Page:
John Swetnam

Step Up All In

“Your flash mob ain’t nothin’ but a joke!” And thus the gauntlet is thrown down in Step Up All In, the fifth (fifth!) entry into a dance-centric franchise that first got its legs with a relatively low-key romance about a dude from the wrong side of the tracks who woos a pretty gal with the power of his hips, abs, and ability to make baggy sweatpants look sexy. (The first Step Up film, in case you’ve forgotten, showcased the charms of Channing Tatum early in his career – his on-screen paramour, actress Jenna Dewan-Tatum, is now his wife, so yeah, that film worked out pretty well for both of them.) The unlikely series-starter has now spawned four follow-up films, and while each has steadily ratcheted up the intensity, they’ve also upped the entertainment factor to match. This is a series that genuinely keeps getting better and better. (And dancier and dancier.) For all the spectacle of the Step Up films – and there is a lot of spectacle, thanks to continually show-stopping dance sequences and the kind of bad fashion that would only appear in a screen-set musical – the franchise remains weirdly rooted in the real world. Although each Step Up film has always led up to a big, final, major dance battle, the series has never ventured into international waters. There is no fake “world competition” in these films. No one is going to the Olympics. There is no expectation that the entire world is watching. The competitions […]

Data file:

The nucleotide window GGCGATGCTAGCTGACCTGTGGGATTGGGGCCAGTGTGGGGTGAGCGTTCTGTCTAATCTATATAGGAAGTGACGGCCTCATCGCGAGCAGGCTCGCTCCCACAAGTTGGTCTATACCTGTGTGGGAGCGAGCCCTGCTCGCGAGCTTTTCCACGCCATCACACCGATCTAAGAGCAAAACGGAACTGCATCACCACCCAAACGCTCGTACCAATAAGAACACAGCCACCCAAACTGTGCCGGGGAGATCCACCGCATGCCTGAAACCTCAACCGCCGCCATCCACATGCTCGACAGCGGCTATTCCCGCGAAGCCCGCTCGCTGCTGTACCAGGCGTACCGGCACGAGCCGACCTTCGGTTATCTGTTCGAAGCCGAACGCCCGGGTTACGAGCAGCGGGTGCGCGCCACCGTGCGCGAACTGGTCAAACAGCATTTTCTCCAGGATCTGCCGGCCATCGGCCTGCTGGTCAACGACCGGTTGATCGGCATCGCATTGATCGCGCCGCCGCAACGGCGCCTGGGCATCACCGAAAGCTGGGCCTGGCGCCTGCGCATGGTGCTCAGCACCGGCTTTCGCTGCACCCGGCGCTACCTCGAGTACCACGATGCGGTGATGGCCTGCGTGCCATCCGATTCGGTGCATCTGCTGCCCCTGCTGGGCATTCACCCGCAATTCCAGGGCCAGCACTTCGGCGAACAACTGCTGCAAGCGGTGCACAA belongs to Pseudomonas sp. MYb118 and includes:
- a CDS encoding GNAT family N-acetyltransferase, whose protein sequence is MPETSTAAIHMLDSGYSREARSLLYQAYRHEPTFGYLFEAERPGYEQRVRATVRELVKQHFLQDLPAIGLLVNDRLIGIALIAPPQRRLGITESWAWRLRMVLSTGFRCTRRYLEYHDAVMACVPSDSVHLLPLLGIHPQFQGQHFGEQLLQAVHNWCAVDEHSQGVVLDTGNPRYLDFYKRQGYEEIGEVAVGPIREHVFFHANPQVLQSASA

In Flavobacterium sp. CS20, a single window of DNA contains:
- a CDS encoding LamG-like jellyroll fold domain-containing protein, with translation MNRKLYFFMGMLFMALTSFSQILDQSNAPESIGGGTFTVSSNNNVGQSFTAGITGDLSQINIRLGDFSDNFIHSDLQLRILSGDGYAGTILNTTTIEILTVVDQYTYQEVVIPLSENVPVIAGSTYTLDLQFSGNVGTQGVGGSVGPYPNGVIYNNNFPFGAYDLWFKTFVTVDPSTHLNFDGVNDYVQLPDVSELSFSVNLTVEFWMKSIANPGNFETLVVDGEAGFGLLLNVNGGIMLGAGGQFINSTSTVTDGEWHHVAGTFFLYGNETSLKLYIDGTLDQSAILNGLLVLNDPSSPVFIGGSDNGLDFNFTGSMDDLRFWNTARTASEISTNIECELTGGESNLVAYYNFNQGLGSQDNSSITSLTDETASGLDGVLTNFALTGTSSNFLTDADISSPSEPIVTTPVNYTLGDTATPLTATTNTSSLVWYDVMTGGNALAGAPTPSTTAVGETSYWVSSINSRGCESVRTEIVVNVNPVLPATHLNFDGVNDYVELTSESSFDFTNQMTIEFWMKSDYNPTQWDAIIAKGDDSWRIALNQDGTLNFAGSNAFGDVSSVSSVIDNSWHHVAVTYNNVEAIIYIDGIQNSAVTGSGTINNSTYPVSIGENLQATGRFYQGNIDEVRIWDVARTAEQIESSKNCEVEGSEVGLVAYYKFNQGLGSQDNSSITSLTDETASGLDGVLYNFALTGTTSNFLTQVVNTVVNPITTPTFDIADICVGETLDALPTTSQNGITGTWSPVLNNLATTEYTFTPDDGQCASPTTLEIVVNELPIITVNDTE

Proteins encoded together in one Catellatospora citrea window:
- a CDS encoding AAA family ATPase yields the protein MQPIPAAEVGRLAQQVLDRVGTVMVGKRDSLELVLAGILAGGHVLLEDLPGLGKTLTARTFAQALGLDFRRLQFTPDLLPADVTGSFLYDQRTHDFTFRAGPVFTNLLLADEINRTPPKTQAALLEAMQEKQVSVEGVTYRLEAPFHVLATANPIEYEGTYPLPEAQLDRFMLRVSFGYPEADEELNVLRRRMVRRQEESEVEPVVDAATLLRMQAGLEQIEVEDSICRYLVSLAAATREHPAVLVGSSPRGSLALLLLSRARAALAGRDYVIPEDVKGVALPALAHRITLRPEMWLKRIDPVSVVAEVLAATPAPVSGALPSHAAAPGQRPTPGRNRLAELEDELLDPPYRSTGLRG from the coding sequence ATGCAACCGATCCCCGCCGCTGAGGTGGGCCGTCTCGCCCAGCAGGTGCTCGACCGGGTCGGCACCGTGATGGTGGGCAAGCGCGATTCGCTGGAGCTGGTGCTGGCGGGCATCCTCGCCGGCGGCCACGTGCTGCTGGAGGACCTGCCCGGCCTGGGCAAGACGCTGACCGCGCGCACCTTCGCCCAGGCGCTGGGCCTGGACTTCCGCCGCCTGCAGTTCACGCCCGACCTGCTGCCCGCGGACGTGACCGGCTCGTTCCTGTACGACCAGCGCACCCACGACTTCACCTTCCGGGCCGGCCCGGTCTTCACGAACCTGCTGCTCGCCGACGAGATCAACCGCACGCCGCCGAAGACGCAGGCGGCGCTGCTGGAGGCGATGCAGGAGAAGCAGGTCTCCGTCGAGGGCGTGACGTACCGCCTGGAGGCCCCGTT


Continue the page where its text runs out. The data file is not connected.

Into the Storm 06

Into the Storm is uneventfully being dumped into theaters this weekend with a logline I won’t dare try to stretch into a lengthy synopsis. It reads as follows: “Storm trackers, thrill-seekers, and everyday townspeople document an unprecedented onslaught of tornadoes touching down in the town of Silverton.” At this point you may be finding yourself a bit perplexed, maybe even infuriated by the idea that out of the 10,000 scripts Warner Bros. likely receives every year, they chose this one to greenlight. But fear not readers, Into the Storm isn’t the unmitigated disaster it appears to be. It’s much worse.